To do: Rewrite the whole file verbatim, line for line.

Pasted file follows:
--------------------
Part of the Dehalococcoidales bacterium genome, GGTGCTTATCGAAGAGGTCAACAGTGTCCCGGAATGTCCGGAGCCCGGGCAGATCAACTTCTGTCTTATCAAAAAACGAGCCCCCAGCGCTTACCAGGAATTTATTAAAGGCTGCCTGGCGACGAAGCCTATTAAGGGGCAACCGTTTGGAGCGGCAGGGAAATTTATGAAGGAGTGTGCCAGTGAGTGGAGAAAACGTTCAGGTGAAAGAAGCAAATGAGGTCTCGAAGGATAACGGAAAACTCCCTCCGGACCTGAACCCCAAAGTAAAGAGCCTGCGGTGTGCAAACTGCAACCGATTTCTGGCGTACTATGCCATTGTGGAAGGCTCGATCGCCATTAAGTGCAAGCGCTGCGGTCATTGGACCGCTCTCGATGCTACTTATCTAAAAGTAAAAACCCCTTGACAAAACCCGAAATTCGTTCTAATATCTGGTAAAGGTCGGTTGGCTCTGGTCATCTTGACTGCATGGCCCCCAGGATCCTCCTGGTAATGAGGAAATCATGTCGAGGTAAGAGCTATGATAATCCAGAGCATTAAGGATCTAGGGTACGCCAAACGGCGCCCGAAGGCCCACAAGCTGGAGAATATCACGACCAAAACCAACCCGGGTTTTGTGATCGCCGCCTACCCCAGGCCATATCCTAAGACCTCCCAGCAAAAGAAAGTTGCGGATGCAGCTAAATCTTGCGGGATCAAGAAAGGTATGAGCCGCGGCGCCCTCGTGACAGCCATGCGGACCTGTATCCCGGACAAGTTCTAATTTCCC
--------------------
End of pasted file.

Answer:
Part of the Dehalococcoidales bacterium genome, GGTGCTTATCGAAGAGGTCAACAGTGTCCCGGAATGTCCGGAGCCCGGGCAGATCAACTTCTGTCTTATCAAAAAACGAGCCCCCAGCGCTTACCAGGAATTTATTAAAGGCTGCCTGGCGACGAAGCCTATTAAGGGGCAACCGTTTGGAGCGGCAGGGAAATTTATGAAGGAGTGTGCCAGTGAGTGGAGAAAACGTTCAGGTGAAAGAAGCAAATGAGGTCTCGAAGGATAACGGAAAACTCCCTCCGGACCTGAACCCCAAAGTAAAGAGCCTGCGGTGTGCAAACTGCAACCGATTTCTGGCGTACTATGCCATTGTGGAAGGCTCGATCGCCATTAAGTGCAAGCGCTGCGGTCATTGGACCGCTCTCGATGCTACTTATCTAAAAGTAAAAACCCCTTGACAAAACCCGAAATTCGTTCTAATATCTGGTAAAGGTCGGTTGGCTCTGGTCATCTTGACTGCATGGCCCCCAGGATCCTCCTGGTAATGAGGAAATCATGTCGAGGTAAGAGCTATGATAATCCAGAGCATTAAGGATCTAGGGTACGCCAAACGGCGCCCGAAGGCCCACAAGCTGGAGAATATCACGACCAAAACCAACCCGGGTTTTGTGATCGCCGCCTACCCCAGGCCATATCCTAAGACCTCCCAGCAAAAGAAAGTTGCGGATGCAGCTAAATCTTGCGGGATCAAGAAAGGTATGAGCCGCGGCGCCCTCGTGACAGCCATGCGGACCTGTATCCCGGACAAGTTCTAATTTCCC